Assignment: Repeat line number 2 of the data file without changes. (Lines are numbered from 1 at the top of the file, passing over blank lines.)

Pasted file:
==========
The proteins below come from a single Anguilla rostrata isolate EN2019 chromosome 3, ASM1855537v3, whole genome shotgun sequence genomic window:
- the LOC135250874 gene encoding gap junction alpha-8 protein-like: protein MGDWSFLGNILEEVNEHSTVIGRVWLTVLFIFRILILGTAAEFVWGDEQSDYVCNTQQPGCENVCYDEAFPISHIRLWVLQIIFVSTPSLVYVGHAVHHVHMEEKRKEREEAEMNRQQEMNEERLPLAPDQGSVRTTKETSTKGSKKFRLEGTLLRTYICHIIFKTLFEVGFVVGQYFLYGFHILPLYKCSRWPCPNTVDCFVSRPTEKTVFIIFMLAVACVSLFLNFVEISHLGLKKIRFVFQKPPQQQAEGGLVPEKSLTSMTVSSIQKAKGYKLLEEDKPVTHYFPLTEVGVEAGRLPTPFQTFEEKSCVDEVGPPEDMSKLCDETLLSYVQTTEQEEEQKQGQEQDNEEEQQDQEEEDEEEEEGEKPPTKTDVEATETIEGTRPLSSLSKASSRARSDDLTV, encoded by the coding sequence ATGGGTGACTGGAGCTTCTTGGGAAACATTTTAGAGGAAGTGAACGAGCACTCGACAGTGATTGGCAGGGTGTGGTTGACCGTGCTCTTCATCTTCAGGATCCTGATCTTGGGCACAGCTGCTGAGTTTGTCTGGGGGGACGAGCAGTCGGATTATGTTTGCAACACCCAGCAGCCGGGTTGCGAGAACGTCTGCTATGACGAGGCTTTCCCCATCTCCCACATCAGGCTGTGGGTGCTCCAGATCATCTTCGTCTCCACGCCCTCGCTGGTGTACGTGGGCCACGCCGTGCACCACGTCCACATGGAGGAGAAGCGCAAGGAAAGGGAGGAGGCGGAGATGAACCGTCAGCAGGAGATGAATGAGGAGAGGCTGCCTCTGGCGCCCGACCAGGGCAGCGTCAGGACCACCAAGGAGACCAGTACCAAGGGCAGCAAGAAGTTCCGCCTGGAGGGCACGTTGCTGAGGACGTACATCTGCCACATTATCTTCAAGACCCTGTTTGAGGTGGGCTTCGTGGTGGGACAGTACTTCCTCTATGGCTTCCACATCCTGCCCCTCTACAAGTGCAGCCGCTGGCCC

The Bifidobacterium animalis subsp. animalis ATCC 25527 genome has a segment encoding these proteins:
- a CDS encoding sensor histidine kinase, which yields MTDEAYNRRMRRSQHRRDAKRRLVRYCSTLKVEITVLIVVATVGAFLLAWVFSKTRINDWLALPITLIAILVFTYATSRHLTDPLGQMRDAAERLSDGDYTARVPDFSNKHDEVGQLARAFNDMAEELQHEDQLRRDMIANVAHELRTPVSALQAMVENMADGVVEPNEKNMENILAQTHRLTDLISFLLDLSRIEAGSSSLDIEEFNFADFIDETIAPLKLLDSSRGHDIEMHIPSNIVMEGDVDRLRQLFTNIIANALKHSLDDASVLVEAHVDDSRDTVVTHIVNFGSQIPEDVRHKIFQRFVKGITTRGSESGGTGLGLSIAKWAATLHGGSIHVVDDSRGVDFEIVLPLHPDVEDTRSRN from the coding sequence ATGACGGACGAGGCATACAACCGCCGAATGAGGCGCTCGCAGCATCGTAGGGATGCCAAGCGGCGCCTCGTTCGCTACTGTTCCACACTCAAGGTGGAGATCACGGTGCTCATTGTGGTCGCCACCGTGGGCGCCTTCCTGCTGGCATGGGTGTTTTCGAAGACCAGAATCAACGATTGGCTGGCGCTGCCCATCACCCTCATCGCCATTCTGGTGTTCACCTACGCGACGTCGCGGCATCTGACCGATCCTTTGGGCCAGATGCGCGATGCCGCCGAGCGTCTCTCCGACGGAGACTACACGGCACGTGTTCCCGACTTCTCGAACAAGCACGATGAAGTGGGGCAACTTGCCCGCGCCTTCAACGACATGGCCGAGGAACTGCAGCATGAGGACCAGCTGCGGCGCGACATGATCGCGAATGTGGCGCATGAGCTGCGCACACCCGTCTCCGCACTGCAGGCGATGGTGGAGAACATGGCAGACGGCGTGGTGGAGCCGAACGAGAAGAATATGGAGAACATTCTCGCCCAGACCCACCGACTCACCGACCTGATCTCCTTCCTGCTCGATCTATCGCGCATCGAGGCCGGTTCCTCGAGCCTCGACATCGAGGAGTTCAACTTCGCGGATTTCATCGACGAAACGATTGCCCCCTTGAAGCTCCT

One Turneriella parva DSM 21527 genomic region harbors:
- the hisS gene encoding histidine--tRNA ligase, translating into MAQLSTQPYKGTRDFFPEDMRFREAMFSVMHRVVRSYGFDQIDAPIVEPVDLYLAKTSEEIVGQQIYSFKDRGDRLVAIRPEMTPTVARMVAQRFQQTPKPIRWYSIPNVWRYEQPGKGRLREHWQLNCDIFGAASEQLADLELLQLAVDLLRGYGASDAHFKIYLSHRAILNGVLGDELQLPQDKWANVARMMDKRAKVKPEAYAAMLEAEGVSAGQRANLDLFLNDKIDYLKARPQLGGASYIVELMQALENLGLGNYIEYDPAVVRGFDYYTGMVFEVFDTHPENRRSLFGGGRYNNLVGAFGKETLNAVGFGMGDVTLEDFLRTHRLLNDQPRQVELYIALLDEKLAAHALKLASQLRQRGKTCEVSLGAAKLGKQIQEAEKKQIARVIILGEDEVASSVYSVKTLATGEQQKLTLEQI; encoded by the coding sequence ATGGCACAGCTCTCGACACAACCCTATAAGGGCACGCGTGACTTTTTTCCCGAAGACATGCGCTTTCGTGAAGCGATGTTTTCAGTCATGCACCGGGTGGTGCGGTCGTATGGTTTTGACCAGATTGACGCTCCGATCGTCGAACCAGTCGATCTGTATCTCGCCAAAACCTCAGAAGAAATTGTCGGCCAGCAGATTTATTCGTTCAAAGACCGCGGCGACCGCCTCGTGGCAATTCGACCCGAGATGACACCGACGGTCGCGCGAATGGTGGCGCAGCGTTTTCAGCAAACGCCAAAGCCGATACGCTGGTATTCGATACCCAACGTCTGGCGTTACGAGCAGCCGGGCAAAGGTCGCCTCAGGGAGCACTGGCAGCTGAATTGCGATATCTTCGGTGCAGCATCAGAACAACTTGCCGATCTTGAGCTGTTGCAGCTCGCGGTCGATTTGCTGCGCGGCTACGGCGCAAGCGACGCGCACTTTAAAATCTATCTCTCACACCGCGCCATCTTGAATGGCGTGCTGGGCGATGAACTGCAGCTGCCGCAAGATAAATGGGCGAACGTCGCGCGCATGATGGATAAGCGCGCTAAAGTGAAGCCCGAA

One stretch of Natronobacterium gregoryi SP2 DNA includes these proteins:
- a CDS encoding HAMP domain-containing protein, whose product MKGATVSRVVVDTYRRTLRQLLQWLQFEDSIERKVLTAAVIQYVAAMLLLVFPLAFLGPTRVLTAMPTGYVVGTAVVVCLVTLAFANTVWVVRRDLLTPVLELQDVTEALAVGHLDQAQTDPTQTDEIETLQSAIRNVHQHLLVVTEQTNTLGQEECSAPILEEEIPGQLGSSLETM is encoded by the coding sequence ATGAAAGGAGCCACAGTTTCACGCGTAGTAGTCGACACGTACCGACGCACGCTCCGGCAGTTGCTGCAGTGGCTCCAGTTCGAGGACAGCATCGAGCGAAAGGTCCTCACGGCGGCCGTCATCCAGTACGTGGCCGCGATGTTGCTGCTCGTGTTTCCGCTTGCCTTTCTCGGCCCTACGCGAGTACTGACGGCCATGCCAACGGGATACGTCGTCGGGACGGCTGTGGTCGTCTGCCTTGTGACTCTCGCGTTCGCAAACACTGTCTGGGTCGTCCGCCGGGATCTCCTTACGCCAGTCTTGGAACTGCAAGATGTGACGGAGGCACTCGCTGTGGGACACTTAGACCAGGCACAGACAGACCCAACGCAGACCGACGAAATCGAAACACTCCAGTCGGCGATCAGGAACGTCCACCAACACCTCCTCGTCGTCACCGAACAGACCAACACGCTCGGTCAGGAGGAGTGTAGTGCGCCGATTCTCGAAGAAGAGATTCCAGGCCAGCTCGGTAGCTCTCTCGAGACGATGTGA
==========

- the LOC135250874 gene encoding gap junction alpha-8 protein-like: protein MGDWSFLGNILEEVNEHSTVIGRVWLTVLFIFRILILGTAAEFVWGDEQSDYVCNTQQPGCENVCYDEAFPISHIRLWVLQIIFVSTPSLVYVGHAVHHVHMEEKRKEREEAEMNRQQEMNEERLPLAPDQGSVRTTKETSTKGSKKFRLEGTLLRTYICHIIFKTLFEVGFVVGQYFLYGFHILPLYKCSRWPCPNTVDCFVSRPTEKTVFIIFMLAVACVSLFLNFVEISHLGLKKIRFVFQKPPQQQAEGGLVPEKSLTSMTVSSIQKAKGYKLLEEDKPVTHYFPLTEVGVEAGRLPTPFQTFEEKSCVDEVGPPEDMSKLCDETLLSYVQTTEQEEEQKQGQEQDNEEEQQDQEEEDEEEEEGEKPPTKTDVEATETIEGTRPLSSLSKASSRARSDDLTV, encoded by the coding sequence ATGGGTGACTGGAGCTTCTTGGGAAACATTTTAGAGGAAGTGAACGAGCACTCGACAGTGATTGGCAGGGTGTGGTTGACCGTGCTCTTCATCTTCAGGATCCTGATCTTGGGCACAGCTGCTGAGTTTGTCTGGGGGGACGAGCAGTCGGATTATGTTTGCAACACCCAGCAGCCGGGTTGCGAGAACGTCTGCTATGACGAGGCTTTCCCCATCTCCCACATCAGGCTGTGGGTGCTCCAGATCATCTTCGTCTCCACGCCCTCGCTGGTGTACGTGGGCCACGCCGTGCACCACGTCCACATGGAGGAGAAGCGCAAGGAAAGGGAGGAGGCGGAGATGAACCGTCAGCAGGAGATGAATGAGGAGAGGCTGCCTCTGGCGCCCGACCAGGGCAGCGTCAGGACCACCAAGGAGACCAGTACCAAGGGCAGCAAGAAGTTCCGCCTGGAGGGCACGTTGCTGAGGACGTACATCTGCCACATTATCTTCAAGACCCTGTTTGAGGTGGGCTTCGTGGTGGGACAGTACTTCCTCTATGGCTTCCACATCCTGCCCCTCTACAAGTGCAGCCGCTGGCCC